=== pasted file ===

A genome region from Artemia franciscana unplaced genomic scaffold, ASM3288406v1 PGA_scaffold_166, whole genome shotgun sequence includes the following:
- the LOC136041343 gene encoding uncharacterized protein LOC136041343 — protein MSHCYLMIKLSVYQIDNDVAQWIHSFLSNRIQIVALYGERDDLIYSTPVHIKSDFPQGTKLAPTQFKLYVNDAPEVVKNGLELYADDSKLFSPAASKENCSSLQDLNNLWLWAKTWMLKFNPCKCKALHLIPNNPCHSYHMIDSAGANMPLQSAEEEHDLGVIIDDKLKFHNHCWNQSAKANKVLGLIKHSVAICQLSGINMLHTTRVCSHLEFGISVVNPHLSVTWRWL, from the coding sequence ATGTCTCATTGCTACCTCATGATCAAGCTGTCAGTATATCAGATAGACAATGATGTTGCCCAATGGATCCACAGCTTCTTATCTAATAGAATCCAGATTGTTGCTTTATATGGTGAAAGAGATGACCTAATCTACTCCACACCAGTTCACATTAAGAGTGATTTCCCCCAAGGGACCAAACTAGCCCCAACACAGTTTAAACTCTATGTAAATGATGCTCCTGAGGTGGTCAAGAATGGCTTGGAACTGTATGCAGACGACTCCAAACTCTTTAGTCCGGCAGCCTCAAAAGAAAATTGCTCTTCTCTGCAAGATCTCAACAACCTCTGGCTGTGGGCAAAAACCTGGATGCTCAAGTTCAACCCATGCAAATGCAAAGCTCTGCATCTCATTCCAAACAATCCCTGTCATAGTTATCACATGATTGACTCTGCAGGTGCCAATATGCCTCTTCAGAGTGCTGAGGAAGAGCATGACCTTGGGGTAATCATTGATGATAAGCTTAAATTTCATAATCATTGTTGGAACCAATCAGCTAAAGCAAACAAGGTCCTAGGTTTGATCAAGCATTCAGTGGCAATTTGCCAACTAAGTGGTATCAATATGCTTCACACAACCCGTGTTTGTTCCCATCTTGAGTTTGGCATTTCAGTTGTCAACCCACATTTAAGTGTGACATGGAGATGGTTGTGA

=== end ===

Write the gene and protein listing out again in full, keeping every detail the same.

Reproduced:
A genome region from Artemia franciscana unplaced genomic scaffold, ASM3288406v1 PGA_scaffold_166, whole genome shotgun sequence includes the following:
- the LOC136041343 gene encoding uncharacterized protein LOC136041343 — protein MSHCYLMIKLSVYQIDNDVAQWIHSFLSNRIQIVALYGERDDLIYSTPVHIKSDFPQGTKLAPTQFKLYVNDAPEVVKNGLELYADDSKLFSPAASKENCSSLQDLNNLWLWAKTWMLKFNPCKCKALHLIPNNPCHSYHMIDSAGANMPLQSAEEEHDLGVIIDDKLKFHNHCWNQSAKANKVLGLIKHSVAICQLSGINMLHTTRVCSHLEFGISVVNPHLSVTWRWL, from the coding sequence ATGTCTCATTGCTACCTCATGATCAAGCTGTCAGTATATCAGATAGACAATGATGTTGCCCAATGGATCCACAGCTTCTTATCTAATAGAATCCAGATTGTTGCTTTATATGGTGAAAGAGATGACCTAATCTACTCCACACCAGTTCACATTAAGAGTGATTTCCCCCAAGGGACCAAACTAGCCCCAACACAGTTTAAACTCTATGTAAATGATGCTCCTGAGGTGGTCAAGAATGGCTTGGAACTGTATGCAGACGACTCCAAACTCTTTAGTCCGGCAGCCTCAAAAGAAAATTGCTCTTCTCTGCAAGATCTCAACAACCTCTGGCTGTGGGCAAAAACCTGGATGCTCAAGTTCAACCCATGCAAATGCAAAGCTCTGCATCTCATTCCAAACAATCCCTGTCATAGTTATCACATGATTGACTCTGCAGGTGCCAATATGCCTCTTCAGAGTGCTGAGGAAGAGCATGACCTTGGGGTAATCATTGATGATAAGCTTAAATTTCATAATCATTGTTGGAACCAATCAGCTAAAGCAAACAAGGTCCTAGGTTTGATCAAGCATTCAGTGGCAATTTGCCAACTAAGTGGTATCAATATGCTTCACACAACCCGTGTTTGTTCCCATCTTGAGTTTGGCATTTCAGTTGTCAACCCACATTTAAGTGTGACATGGAGATGGTTGTGA